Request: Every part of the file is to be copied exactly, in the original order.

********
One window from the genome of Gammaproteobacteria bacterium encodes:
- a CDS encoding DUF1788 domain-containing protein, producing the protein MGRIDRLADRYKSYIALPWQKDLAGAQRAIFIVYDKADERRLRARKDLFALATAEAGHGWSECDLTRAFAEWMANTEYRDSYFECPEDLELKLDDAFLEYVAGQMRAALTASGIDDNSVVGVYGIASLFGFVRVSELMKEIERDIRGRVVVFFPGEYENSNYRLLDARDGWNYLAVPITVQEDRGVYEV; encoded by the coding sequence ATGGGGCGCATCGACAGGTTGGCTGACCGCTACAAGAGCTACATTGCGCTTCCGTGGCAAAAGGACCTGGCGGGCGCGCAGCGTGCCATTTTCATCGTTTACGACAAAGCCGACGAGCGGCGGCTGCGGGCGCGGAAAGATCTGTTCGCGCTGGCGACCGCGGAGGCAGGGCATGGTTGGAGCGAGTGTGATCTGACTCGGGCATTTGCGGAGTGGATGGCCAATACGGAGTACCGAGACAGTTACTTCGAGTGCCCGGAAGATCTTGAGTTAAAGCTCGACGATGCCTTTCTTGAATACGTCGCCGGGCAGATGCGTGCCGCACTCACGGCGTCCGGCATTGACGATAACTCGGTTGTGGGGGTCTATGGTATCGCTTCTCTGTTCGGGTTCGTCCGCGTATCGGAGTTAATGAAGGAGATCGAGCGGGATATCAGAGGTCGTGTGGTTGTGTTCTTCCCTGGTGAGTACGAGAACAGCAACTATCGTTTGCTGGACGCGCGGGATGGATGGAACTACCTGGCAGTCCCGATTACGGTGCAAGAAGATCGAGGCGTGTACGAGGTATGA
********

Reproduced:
One window from the genome of Gammaproteobacteria bacterium encodes:
- a CDS encoding DUF1788 domain-containing protein, producing the protein MGRIDRLADRYKSYIALPWQKDLAGAQRAIFIVYDKADERRLRARKDLFALATAEAGHGWSECDLTRAFAEWMANTEYRDSYFECPEDLELKLDDAFLEYVAGQMRAALTASGIDDNSVVGVYGIASLFGFVRVSELMKEIERDIRGRVVVFFPGEYENSNYRLLDARDGWNYLAVPITVQEDRGVYEV; encoded by the coding sequence ATGGGGCGCATCGACAGGTTGGCTGACCGCTACAAGAGCTACATTGCGCTTCCGTGGCAAAAGGACCTGGCGGGCGCGCAGCGTGCCATTTTCATCGTTTACGACAAAGCCGACGAGCGGCGGCTGCGGGCGCGGAAAGATCTGTTCGCGCTGGCGACCGCGGAGGCAGGGCATGGTTGGAGCGAGTGTGATCTGACTCGGGCATTTGCGGAGTGGATGGCCAATACGGAGTACCGAGACAGTTACTTCGAGTGCCCGGAAGATCTTGAGTTAAAGCTCGACGATGCCTTTCTTGAATACGTCGCCGGGCAGATGCGTGCCGCACTCACGGCGTCCGGCATTGACGATAACTCGGTTGTGGGGGTCTATGGTATCGCTTCTCTGTTCGGGTTCGTCCGCGTATCGGAGTTAATGAAGGAGATCGAGCGGGATATCAGAGGTCGTGTGGTTGTGTTCTTCCCTGGTGAGTACGAGAACAGCAACTATCGTTTGCTGGACGCGCGGGATGGATGGAACTACCTGGCAGTCCCGATTACGGTGCAAGAAGATCGAGGCGTGTACGAGGTATGA